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The cultural conundrum that is the Puppy Bowl

The 2008 Kitty Half-Time Show

From time to time I see something so mind-boggling I wonder if I have accidentally ingested a hallucinogenic. Or someone has slipped something into my drink. It happened last night when I witnessed my first Puppy Bowl (appropriately sponsored by Glade and Bissell), broadcast on Animal Planet during the Super Bowl.

After collectively deciding at halftime not to watch Bruce Springsteen spew his vapid brand of rock music all over America, my friends and I settled on the Puppy Bowl and found something so confounding I almost lost consciousness. We had tuned in during the Kitty Half-Time Show, and it was majestic.

It seemed that someone had fired these animals up on catnip and dropped them in a miniature arena to play with myriad toys and chew on each other’s ears. If you’ve ever wondered how kittens respond to flashing lights and a blizzard of confetti, I can tell you they don’t like it. It was like a sick feline vaudeville full of unwilling actors. And the confusion in their eyes mirrored mine.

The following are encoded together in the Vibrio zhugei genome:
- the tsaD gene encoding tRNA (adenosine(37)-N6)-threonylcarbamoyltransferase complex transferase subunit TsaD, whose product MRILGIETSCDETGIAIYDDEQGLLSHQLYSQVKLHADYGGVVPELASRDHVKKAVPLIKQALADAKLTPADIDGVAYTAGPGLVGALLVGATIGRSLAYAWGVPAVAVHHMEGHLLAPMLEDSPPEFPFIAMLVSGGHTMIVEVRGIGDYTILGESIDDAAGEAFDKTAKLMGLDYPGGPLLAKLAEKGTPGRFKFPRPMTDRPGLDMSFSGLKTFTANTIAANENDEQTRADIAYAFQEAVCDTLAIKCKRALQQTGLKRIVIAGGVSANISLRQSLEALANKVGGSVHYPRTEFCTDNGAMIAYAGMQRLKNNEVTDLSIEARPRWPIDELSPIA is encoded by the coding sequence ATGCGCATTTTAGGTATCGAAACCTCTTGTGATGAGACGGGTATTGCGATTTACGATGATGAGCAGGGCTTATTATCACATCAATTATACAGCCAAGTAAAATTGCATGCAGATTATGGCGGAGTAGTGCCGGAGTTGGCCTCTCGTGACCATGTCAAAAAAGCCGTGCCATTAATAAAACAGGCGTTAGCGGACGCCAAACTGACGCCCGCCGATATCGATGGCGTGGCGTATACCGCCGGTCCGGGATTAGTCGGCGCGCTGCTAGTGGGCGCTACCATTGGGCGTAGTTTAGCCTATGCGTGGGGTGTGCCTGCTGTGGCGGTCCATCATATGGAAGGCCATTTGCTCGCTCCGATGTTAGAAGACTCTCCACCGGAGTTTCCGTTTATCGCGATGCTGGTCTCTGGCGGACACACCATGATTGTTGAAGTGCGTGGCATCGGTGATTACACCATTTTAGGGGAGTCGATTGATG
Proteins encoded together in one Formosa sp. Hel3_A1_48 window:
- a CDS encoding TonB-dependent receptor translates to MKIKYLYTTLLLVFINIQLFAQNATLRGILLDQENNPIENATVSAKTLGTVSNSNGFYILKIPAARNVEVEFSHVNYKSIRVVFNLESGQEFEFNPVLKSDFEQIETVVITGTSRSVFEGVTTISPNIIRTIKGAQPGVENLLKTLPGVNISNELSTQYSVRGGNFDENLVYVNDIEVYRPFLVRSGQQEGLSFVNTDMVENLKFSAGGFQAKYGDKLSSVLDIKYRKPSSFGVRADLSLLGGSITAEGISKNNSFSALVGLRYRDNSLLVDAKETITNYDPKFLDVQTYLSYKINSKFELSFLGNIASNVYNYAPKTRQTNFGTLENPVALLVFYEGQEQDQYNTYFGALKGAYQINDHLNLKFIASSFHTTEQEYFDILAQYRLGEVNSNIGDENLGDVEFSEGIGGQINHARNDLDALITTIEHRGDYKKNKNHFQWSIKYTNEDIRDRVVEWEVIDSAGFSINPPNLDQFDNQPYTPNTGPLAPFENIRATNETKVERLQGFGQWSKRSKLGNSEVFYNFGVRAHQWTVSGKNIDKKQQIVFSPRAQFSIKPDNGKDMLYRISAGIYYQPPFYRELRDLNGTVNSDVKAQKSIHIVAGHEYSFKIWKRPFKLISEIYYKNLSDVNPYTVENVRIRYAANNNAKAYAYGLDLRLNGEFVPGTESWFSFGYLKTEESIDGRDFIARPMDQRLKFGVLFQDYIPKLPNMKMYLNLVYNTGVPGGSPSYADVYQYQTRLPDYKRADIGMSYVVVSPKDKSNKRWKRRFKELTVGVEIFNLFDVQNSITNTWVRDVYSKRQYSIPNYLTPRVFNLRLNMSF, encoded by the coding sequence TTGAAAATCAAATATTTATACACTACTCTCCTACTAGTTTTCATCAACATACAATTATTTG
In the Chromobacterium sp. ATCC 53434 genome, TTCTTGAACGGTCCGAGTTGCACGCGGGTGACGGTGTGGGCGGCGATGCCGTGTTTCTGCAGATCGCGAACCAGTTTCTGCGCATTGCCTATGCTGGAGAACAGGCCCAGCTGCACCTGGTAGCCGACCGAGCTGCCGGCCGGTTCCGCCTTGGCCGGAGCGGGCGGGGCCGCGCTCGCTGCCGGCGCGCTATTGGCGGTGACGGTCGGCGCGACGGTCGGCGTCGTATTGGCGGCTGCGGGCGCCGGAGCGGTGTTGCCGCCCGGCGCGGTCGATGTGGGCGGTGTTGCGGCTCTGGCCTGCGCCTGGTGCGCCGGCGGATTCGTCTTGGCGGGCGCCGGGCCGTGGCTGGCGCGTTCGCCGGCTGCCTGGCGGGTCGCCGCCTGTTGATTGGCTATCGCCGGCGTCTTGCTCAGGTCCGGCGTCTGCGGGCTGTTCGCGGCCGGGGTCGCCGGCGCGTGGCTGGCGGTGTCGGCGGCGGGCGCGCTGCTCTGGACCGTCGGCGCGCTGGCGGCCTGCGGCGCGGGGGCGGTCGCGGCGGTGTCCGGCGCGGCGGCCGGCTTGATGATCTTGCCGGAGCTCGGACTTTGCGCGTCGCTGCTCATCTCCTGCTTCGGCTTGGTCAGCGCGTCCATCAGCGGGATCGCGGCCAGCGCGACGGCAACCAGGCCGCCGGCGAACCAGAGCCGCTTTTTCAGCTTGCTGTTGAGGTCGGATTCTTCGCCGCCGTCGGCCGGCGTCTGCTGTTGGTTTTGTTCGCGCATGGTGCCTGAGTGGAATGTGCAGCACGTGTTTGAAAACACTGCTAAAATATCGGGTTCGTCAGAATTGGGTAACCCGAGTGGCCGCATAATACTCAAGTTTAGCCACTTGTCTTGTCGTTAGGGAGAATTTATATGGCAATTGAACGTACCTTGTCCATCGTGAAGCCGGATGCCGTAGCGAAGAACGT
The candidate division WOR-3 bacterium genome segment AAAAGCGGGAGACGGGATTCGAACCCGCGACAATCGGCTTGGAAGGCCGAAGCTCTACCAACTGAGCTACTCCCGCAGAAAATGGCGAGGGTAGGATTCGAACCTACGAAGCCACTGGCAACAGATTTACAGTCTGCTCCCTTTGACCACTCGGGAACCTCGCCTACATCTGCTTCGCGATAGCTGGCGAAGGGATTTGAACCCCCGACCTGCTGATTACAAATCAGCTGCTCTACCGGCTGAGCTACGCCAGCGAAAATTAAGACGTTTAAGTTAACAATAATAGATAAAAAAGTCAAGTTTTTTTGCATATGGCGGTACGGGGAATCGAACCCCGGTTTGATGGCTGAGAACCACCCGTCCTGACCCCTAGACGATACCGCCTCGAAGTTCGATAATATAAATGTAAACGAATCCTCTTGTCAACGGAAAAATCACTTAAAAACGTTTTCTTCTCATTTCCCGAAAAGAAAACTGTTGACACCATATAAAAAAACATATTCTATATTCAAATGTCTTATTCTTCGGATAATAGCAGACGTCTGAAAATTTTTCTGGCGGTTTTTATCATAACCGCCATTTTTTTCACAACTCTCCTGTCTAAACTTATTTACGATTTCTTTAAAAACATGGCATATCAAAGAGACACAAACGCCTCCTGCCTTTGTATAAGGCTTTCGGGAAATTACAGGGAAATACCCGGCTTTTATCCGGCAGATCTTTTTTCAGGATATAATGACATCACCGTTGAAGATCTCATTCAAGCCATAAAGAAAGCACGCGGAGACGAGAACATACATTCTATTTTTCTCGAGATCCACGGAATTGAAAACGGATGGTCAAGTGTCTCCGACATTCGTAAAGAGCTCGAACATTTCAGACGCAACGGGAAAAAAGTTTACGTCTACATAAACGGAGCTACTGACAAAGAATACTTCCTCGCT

The finale was simply a bombing run of confetti that sent the kittens into wild derangement. Some took shelter, others pawed at the paper rain in utter confusion. What a burden to put on a creature that is brand new to this world. It’s like taking a newborn child to a Pink Floyd laser show.

When it ended, presumably because they ran out of confetti to drop, the puppies returned to the stadium to finish their “game.” They were watched over by a referee, who would scold misbehaving dogs by picking them up and giving them a penalty for missteps such as “unnecessary rrruuffness.” Get it? It’s an actual penalty in football as well as the noise a puppy makes. The villain even ejected a white lab from the game.

The announcer at one point exclaimed, “What a spectacle!” And he was absolutely right. I began rooting for certain dogs, particularly Madeline the beagle, and I don’t know why. This was high art, and it was tickling my brain.

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